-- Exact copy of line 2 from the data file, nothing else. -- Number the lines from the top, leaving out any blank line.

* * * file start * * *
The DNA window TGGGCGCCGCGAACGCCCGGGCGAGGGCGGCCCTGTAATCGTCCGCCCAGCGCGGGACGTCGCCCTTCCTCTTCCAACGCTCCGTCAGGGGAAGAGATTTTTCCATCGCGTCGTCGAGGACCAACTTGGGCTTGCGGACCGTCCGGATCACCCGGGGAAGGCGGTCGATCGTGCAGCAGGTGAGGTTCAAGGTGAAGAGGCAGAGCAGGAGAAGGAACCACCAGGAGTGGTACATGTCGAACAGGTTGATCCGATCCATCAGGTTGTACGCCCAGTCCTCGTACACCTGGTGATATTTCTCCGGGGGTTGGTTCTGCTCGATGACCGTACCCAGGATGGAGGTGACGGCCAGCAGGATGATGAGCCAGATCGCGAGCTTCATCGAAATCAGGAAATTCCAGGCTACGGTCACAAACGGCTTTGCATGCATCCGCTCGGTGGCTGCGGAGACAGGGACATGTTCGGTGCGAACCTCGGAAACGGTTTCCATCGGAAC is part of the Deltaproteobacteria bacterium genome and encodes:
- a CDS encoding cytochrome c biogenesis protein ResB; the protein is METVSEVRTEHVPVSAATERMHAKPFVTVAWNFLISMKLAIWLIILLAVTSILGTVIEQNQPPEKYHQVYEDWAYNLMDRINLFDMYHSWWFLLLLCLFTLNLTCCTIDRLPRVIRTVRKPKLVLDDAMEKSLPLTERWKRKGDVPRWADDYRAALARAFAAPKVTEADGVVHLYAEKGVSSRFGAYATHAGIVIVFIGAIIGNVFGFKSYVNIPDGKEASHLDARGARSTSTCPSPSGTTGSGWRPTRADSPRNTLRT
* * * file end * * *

- a CDS encoding cytochrome c biogenesis protein ResB; the protein is METVSEVRTEHVPVSAATERMHAKPFVTVAWNFLISMKLAIWLIILLAVTSILGTVIEQNQPPEKYHQVYEDWAYNLMDRINLFDMYHSWWFLLLLCLFTLNLTCCTIDRLPRVIRTVRKPKLVLDDAMEKSLPLTERWKRKGDVPRWADDYRAALARAFAAPKVTEADGVVHLYAEKGVSSRFGAYATHAGIVIVFIGAIIGNVFGFKSYVNIPDGKEASHLDARGARSTSTCPSPSGTTGSGWRPTRADSPRNTLRT